I am begging you, PLEASE don’t put off your baby’s baptism.  The Church even says that baptism is so important that parents should not delay getting their children baptized.  No reason is good enough – not waiting on everyone to be there or planning the perfect party or anything.  After-all, the Church even says that you don’t have to wait for a priest to baptize your child in cases where death may be likely.  Please, get your babies baptized as soon as possible!  Claim them for Christ, cleanse them of original sin, and have those graces poured over them.  Let them be saints for as long as possible.


What about our non-Catholic Christian brothers and sisters, who don’t practice infant baptism?

In thinking about and preparing for this post, I put out a request to non-Catholic Christians for information about what they believe regarding baptism.  I knew that some denominations baptized infants while others do not.  I was wondering why, if they understand baptism the same way that we understand it, why wouldn’t they baptize all their babies immediately?  Why not save them as soon as they could?  After all, Christ’s death redeemed all of mankind making it possible for us to be saved.  Salvation is the work and acceptance of redemption.  Baptism is the gateway of salvation.  What I learned in asking my non-Catholic Christian friends about their beliefs on baptism astonished me.  Many denominations don’t practice infant baptism because they believe it is a public display of the believer’s personal choice to have a committed and personal relationship with Jesus or an outward sign of what God is doing inside the believer.  While many do believe baptism cleanses the baptized of sin, they don’t necessarily believe that baptism is needed for salvation.  I never understood why they didn’t practice infant baptism until I understood that they have a totally different understanding of baptism.  Obviously, if they don’t believe that baptism is needed for salvation, or that it is only a symbol of a believer’s choice to claim Christ, to lead a committed & dedicated Christian life then they would see no need to baptize their babies or small children.  It makes sense, now, why they would wait until a person was old enough to make that decision for themselves.  However, their babies are still stained by original sin and that alone is still enough to keep their children out of Heaven.  Would a loving and merciful God allow such a thing to happen?  If a family is being faithful to Him, striving to live out the truth as they know & understand it, would He allow their babies to be denied Heaven, should they die prior to baptism?  I don’t know.  I pray the answer is no.  We are bound by the Sacraments but God is not.  He’s God.  He can do what He wills.  I think that every non-Catholic Christian that I know, who doesn’t doesn’t practice infant baptism, are good Christians who are trying very hard to live holy and authentic, Christian lives.  God knows their hearts & their sincere desire for their children to be saved.  I would surmise that, if they believed what I believe and the Catholic church (along with some other non-Catholic  Christian denominations) teach about baptism, they would greatly desire it for their children and would not delay in having their children baptized.  I would also surmise that, even if they believe that baptism isn’t necessary for salvation, or that baptism is a choice that must be made by the person being baptized, they would still desire that all of their children are baptized because they would desire that all of their children claim a personal relationship with Jesus.  (I am also praying that the Holy Spirit will move in them and show them power and grace of baptism and they will become open to baptizing their babies.)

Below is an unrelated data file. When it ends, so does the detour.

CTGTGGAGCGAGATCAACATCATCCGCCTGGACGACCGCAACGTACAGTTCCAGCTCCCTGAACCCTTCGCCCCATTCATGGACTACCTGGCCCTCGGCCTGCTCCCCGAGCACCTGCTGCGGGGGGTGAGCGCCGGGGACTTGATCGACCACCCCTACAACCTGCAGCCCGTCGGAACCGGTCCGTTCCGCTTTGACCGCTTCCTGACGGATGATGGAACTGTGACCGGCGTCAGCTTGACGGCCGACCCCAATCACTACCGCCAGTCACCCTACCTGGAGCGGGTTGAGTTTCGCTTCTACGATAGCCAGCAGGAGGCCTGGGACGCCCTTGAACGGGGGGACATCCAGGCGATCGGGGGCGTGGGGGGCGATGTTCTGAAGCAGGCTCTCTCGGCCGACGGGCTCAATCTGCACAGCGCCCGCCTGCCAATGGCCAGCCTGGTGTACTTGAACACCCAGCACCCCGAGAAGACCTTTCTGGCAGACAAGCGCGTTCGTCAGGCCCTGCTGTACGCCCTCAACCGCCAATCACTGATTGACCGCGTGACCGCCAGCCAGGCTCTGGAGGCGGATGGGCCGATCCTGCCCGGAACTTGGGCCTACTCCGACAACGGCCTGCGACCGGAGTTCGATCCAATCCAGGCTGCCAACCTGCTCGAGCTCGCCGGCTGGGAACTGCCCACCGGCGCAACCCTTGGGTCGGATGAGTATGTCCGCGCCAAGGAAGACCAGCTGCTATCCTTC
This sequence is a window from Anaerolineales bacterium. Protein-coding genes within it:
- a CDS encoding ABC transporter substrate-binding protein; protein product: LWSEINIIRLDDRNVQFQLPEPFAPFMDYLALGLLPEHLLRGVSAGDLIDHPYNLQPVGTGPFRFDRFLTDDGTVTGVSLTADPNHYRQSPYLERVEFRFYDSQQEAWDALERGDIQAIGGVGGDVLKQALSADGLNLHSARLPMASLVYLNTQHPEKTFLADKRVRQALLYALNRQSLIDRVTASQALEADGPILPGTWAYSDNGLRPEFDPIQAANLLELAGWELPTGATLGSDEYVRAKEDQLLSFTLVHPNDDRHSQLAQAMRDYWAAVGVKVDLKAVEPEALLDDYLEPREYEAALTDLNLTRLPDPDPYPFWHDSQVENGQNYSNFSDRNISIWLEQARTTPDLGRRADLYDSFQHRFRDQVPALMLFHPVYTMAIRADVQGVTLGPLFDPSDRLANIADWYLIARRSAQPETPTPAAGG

What about our non-Christian brothers and sisters?

I recently read a blog post by a deacon about desire and baptism and how our Rite of Baptism supports our teaching that the desire for baptism is enough to save a soul.  He mentioned that the one being, aside from a child’s parents, who has a vested interest in that child’s spiritual well being is their guardian angel.  Every child is assigned a guardian angel, who is tasked with watching over that child, helping them, praying for them, and guiding them to Christ.  It doesn’t matter what the child’s parents choose to believe or not.  EVERY child is given a guardian angel who stays with them throughout their life.  (It doesn’t matter what their parents believe or what they grow up to believe – their guardian angel will stay with them throughout their earthly life.)  The deacon mentioned that perhaps the desire of a guardian angel for their charge to be baptized would also be enough to save that soul, should they die prior to committing any personal sin.  I’d never thought of that before but it gives me such hope for the innocent children of my friends who are not believers.  It also gives me great hope for all of the babies who are victims of abortion.  I’ve also started to pray for these innocent souls, hoping that God may see my desire for them to be saved, and it may be enough.


Let us remember to pray for all the unbaptized, no matter their age, that their hearts are turned to Christ and that the desire for baptism grows in them or their parents.  May they all answer God’s call to come home to Him.  May we all be together with our Father, in Heaven, basking in His glory.


The day our daughter was baptized and became a saint.